India Supera, 73, completed her earthly life in Helena, Montana surrounded by her loving family on October 29, 2019.
After receiving a terminal diagnosis with bile duct cancer in July, she said she was filled with nothing but gratitude for the full life she lived and wouldn’t change a thing.
She was born Laurie Beth Supera on September 4, 1946 to Jules and Florence (Sumergrade) Supera in New York. Soon after, the family packed up and moved across the country to California in a ’32 Buick towing a trailer filled with ceramic supplies. She spent her childhood in Downey, California with her older sister VJ (Marsha). Her artist father and private detective mother provided a bohemian upbringing; so fittingly India decided at age 17 to quit school and start her life. Her father thought that was a great idea and ran away to Mexico with her.
From there she took the hippie trail with no money and no guide books, traveling overland across Europe and eventually to India where her sister joined her. On the way, she met her lifelong friend Howard Levin who became an integral part of her travels and life. Nicknamed India as a young child, she was drawn to the country and yearned for a spiritual life. She renounced all belongings but her toothbrush, even throwing her passport into the Ganges.
Her quest for higher consciousness led her to Sathya Sai Baba, an avatar and guru in Southern India. There she found a group of kindred souls with whom she remains deeply connected today, carrying with them his core teaching of “Love all, serve all.”
Among those kindred souls was Jermain “Jerri” Duncan, who brought India back to the U.S. to receive much-needed dental care. When Jerri was diagnosed with terminal lymph cancer, India became her nurse. Jerri unfortunately succumbed to her cancer in 1972, and left the Feathered Pipe Ranch, which she had purchased with the dream of creating a communal spiritual center, to India.
Not having any interest in owning property or remaining in the US, India planned to sell the Ranch, go back to India and meditate under a tree. In the meantime, India allowed William Staniger, a fellow traveler of the world and Helena native, and Janis Paulsen to hold a yoga retreat at the Ranch in July 1975. The three had a sweat lodge experience in which India had her vision of the Ranch, and they founded the Holistic Life Foundation (now named the Feathered Pipe Foundation), whose activities included a university in San Francisco, spiritual pilgrimages around the world, and seminars at the Feathered Pipe Ranch, which has for decades been considered one of the world’s leading yoga retreat centers. On her tours, India never let the itinerary get in the way of a better adventure.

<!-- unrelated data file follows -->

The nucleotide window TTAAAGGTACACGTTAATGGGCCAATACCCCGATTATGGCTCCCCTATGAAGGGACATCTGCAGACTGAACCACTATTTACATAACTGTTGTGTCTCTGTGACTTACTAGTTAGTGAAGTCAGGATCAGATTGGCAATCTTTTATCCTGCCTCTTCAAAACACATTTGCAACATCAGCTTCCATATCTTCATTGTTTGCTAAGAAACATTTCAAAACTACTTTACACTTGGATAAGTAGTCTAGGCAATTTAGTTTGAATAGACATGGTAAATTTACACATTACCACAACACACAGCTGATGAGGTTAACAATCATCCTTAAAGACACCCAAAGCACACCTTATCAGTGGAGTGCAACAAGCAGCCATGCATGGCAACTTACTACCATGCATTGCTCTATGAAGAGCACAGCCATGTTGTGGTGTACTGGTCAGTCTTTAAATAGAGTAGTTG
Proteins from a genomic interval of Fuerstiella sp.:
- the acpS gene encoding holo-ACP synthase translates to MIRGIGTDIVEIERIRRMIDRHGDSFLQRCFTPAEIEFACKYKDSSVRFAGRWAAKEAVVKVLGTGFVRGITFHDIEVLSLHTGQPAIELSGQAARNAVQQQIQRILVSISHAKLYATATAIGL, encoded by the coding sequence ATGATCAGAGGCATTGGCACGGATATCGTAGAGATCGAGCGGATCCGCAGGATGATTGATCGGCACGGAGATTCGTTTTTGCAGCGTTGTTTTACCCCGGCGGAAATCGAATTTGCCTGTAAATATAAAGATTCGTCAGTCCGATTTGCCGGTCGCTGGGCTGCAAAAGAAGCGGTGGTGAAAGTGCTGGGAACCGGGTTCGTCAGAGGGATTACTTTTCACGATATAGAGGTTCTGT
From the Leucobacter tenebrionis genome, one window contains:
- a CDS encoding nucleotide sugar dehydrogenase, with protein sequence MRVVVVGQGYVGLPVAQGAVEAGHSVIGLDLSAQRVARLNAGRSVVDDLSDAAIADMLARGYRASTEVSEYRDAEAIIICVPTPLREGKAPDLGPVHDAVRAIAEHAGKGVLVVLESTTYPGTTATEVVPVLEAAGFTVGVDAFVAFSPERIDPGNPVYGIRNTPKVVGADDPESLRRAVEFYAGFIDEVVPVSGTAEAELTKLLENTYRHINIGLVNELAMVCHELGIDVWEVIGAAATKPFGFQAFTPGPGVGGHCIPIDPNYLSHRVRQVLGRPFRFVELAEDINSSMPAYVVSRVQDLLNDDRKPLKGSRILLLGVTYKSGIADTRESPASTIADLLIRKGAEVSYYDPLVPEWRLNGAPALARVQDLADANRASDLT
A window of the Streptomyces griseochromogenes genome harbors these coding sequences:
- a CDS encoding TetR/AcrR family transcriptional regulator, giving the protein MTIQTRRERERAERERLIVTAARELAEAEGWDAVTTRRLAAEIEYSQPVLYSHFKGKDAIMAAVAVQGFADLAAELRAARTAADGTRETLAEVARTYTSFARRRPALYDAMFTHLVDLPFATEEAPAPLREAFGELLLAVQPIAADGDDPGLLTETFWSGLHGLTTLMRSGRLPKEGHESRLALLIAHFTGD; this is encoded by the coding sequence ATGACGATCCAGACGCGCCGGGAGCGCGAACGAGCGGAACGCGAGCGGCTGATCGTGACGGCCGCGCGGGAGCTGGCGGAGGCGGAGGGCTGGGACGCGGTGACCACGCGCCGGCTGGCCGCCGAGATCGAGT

At that same 1975 retreat, which was taught by Judith Hanson Lasater, an instrumental figure in the spread of yoga in America, India asked Laughing Water (formerly Paul Superak) to stay and cook for the Ranch and to start the Real Food Store, which has served the community ever since. They married in 1976 and gave birth to their daughter, Crystal Water, exactly a year later. India brought Crystal on her pilgrimages and trained her to be a citizen of the world.
In the 1990s India avoided empty-nest syndrome by welcoming Wintersong and Josh Safronoff into her home at ages 10 and 13. They instantly became part of the family and eventually became managers and caretakers of the Ranch.
India was in fact a mother figure and mentor for many people because she always saw qualities and potentials in people and helped them to be able to achieve goals through having confidence in them. Through unconditional love and acceptance she opened people to their limitless potential. Her mind and heart were both boundless wells. She always had the right words to comfort and inspire, and she gave the most eloquent and moving talks. Her advice to her own grandchildren, who helped care for her during her sickness, was to “find what fulfills you in your life and do it.”
She credited her own self-confidence to Sai Baba and the faith that things can be done “by way of mantra” and miracles.